The expert consensus guideline series: Adherence problems in patients with serious and persistent mental illness

Alan S. Bellack, Charles L Bowden, Christopher R. Bowie, Matthew J. Byerly, William T. Carpenter, Laurel A. Copeland, Albana M Dassori, John M. Davis, Colin A. Depp, Esperanza Diaz, Lisa B. Dixon, John P. Docherty, Eric B. Elbogen, S. Nasser Ghaemi, Paul E. Keck, Samuel J. Keith, Martijn J. Kikkert, John Lauriello, Barry D. Lebotz, Stephen R. MarderJoseph P. McEvoy, David J. Miklowitz, Alexander L. Miller, Paul A. Nakonezny, Henry A. Nasrallah, Michael Otto, Roy H. Perlis, Delbert G. Robinson, Gary S. Sachs, Martha Sajatovic, Nina R. Schooler, S. Charles Schulz, Jan Scoff, Jair C. Soares, Stephen M. Strakowski, Holly A. Swartz, Marcia Valenstein, Dawn I. Velligan, Peter J. Weiden, Emily M. Woltmann, John E. Zeber

Research output: Contribution to journalArticlepeer-review

546 Scopus citations


Objectives. Poor adherence to medication treatment can have devastating consequences for patients with mental illness. The goal of this project was to develop recommendations for addressing adherence problems to improve patient outcomes. Methods. The editors identified important topics and questions concerning medication adherence problems in serious mental illness that are not fully addressed in the literature. A survey was developed containing 39 questions (521 options) asking about defining nonadherence, extent of adherence problems in schizophrenia and bipolar disorder, risk factors for nonadherence, assessment methods, and interventions for specific types of adherence problems. The survey was completed by 41(85%) of the 48 experts to whom it was sent. Results of the literature review and survey were used to develop recommendations for assessing and improving adherence in patients with serious mental illness. Results. ASSESSING ADHERENCE: The experts endorsed percentage of medication not taken as the preferred method of defining adherence, with 80% or more of medication taken endorsed as an appropriate cut-off for adherence in bipolar disorder and schizophrenia. Although self- and physician report are the most common methods used to assess adherence in clinical settings, they are often inaccurate and may underestimate nonadherence. The experts recommend that, if possible, clinicians also use more objective measures (e.g., pill counts, pharmacy records, and, when appropriate, serum levels such as are used for lithium). Use of a validated self-report scale may help improve accuracy. SCOPE OF THE PROBLEM: The majority of the experts believed the average patient with schizophrenia or bipolar disorder in their practices takes only 51%-70% of prescribed medication. FACTORS ASSOCIATED WITH NONADHERENCE: The experts endorsed poor insight and lack of illness awareness, distress associated with specific side effects or a general fear of side effects, inadequate efficacy with persistent symptoms, and believing medications are no longer needed as the most important factors leading to adherence problems in schizophrenia and bipolar disorder. The experts considered weight gain a side effect that is very likely to lead to adherence problems in patients with schizophrenia and bipolar disorder; sedation was considered a more important contributor to adherence problems in bipolar disorder than schizophrenia. The experts rated persistent positive or negative symptoms in schizophrenia and persistent grandiosity and manic symptoms in bipolar disorder as the most important symptomatic contributors to adherence problems in these illnesses. INTERVENTIONS: It is important to identify the specific factors that may be contributing to a patient's adherence problems in order to customize interventions to target those problems. Multiple problems may be involved, requiring a combination of interventions. Conclusions. Adherence problems are complex and multi-determined. The experts recommended customized interventions focused on the underlying causes.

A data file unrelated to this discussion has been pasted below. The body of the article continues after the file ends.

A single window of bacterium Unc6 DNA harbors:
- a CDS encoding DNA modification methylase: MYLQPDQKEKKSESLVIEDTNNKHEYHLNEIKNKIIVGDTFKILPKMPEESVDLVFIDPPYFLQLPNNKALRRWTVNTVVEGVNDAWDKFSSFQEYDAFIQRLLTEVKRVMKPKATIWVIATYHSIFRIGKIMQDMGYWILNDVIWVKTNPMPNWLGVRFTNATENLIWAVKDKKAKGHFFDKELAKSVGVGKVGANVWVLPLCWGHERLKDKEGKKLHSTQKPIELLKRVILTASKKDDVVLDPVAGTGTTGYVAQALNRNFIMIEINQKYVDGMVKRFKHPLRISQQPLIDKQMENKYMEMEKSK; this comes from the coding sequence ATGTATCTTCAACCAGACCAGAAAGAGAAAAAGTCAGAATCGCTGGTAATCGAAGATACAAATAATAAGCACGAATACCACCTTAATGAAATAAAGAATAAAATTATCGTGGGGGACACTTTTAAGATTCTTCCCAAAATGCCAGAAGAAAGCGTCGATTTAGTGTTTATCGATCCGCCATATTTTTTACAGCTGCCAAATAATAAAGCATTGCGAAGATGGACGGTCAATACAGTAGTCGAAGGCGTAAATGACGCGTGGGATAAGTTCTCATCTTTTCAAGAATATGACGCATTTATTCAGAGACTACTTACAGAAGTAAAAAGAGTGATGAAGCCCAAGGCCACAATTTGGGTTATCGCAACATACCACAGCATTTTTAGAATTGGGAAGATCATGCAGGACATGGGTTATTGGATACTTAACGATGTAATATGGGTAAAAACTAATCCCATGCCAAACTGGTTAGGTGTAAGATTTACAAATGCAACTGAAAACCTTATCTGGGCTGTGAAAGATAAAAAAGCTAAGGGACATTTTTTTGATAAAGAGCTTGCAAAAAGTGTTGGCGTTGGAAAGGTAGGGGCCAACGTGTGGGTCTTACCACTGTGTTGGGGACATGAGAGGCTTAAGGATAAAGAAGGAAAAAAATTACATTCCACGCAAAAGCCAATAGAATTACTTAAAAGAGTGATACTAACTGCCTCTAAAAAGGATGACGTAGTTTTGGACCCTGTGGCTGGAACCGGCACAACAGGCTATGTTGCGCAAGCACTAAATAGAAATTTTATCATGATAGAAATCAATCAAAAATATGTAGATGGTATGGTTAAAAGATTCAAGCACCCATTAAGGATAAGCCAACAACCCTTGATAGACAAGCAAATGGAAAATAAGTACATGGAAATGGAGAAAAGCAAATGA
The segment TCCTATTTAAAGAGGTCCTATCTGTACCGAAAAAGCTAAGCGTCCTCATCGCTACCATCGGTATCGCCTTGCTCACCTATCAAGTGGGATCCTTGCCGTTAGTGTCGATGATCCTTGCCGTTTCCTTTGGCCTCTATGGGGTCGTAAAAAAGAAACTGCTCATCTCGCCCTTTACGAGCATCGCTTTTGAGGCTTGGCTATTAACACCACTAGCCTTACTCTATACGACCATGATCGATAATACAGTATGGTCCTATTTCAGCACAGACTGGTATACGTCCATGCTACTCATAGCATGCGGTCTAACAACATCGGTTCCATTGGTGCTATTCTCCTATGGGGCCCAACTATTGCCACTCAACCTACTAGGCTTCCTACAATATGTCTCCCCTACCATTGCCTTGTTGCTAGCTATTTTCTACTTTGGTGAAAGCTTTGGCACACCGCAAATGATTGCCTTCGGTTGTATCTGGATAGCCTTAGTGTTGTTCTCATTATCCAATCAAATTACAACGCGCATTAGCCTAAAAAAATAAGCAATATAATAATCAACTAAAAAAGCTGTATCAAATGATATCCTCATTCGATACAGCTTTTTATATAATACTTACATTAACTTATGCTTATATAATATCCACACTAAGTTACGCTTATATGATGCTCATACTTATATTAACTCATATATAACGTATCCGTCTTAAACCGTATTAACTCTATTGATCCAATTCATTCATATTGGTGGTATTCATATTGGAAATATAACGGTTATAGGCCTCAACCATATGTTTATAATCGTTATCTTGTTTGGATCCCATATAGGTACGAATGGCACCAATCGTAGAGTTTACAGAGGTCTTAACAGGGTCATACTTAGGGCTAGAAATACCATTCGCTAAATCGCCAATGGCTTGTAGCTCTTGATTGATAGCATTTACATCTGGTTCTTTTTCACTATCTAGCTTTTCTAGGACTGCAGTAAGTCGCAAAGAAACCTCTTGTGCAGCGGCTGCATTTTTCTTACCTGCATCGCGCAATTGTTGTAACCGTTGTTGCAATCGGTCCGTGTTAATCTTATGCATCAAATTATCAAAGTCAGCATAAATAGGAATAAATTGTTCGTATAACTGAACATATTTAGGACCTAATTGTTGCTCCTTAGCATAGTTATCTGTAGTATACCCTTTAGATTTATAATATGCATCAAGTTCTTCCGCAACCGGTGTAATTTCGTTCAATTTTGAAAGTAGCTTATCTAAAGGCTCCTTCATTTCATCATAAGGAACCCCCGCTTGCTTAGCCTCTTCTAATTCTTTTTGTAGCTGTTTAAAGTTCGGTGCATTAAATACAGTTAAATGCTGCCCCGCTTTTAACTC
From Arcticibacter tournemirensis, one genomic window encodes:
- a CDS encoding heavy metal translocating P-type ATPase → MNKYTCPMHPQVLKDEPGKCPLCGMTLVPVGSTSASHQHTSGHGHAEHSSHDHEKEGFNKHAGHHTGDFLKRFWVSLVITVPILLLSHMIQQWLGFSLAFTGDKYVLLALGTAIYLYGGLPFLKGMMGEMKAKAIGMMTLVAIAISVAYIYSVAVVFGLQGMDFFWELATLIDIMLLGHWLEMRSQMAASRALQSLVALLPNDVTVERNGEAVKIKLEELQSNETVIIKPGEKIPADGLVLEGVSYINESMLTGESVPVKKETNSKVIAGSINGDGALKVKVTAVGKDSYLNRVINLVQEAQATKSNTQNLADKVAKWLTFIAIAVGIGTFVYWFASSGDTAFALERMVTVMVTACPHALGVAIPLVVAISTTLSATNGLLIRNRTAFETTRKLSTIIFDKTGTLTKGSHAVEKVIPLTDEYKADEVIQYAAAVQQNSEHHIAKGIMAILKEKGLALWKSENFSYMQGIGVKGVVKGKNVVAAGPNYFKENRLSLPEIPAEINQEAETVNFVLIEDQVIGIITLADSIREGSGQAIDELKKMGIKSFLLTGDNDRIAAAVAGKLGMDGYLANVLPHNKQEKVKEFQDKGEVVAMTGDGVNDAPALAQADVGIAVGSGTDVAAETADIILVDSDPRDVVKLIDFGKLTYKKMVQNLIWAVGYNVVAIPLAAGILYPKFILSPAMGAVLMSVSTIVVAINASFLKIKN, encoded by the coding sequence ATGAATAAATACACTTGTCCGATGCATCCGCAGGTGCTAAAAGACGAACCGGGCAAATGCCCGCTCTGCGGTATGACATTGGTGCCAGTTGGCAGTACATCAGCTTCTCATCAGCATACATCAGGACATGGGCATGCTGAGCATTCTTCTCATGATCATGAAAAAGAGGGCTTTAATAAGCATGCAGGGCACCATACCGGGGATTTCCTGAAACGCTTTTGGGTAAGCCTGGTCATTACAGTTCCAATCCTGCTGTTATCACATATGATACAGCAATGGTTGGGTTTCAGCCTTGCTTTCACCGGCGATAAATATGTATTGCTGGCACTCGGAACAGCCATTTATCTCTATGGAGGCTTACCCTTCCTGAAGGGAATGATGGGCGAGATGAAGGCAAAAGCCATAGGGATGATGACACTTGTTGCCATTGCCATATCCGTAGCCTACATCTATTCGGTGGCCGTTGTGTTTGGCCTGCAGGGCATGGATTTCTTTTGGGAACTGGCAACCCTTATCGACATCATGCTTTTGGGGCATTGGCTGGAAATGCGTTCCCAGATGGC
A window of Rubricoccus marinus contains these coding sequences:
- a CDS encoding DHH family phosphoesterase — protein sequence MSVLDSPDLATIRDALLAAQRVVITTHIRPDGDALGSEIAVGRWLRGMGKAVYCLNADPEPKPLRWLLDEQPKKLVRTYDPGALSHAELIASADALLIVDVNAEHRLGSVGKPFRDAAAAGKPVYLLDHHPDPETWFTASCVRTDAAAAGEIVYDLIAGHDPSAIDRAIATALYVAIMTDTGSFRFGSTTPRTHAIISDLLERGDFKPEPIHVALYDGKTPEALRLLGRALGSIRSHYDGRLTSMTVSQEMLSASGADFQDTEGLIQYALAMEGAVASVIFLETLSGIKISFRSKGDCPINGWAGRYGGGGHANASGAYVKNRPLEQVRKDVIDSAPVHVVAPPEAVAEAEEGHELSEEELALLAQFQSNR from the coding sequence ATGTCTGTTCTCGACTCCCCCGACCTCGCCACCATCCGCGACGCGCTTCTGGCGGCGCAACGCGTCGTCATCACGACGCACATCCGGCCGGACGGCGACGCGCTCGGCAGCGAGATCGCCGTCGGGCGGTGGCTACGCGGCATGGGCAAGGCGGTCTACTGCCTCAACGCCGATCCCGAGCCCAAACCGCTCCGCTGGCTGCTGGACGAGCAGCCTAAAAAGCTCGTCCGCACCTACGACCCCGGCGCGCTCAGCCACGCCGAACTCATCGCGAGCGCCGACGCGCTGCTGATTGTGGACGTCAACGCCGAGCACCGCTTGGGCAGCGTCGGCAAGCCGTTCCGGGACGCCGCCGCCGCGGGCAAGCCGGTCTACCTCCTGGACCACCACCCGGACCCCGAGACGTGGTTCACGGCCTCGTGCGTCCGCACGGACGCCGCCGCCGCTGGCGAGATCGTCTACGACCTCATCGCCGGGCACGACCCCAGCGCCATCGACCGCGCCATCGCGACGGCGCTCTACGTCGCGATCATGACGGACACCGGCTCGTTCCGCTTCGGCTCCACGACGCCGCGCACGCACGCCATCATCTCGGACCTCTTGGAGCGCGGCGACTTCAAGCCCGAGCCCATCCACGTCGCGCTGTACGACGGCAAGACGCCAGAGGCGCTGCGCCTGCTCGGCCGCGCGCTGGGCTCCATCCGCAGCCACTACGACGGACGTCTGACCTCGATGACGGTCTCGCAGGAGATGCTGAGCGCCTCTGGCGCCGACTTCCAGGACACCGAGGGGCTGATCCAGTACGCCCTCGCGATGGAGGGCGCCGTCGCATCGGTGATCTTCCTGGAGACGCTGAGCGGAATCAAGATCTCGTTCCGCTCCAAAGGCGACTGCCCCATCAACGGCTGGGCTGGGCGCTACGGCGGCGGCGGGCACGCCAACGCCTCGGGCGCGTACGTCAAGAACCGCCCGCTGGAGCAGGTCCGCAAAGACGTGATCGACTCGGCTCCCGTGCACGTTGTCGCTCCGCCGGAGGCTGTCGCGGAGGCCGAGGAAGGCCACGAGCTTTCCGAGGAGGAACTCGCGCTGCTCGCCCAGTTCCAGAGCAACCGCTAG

Original languageEnglish (US)
Pages (from-to)1-48
Number of pages48
JournalJournal of Clinical Psychiatry
Issue numberSUPPL. 4
StatePublished - 2009

ASJC Scopus subject areas

  • Psychiatry and Mental health


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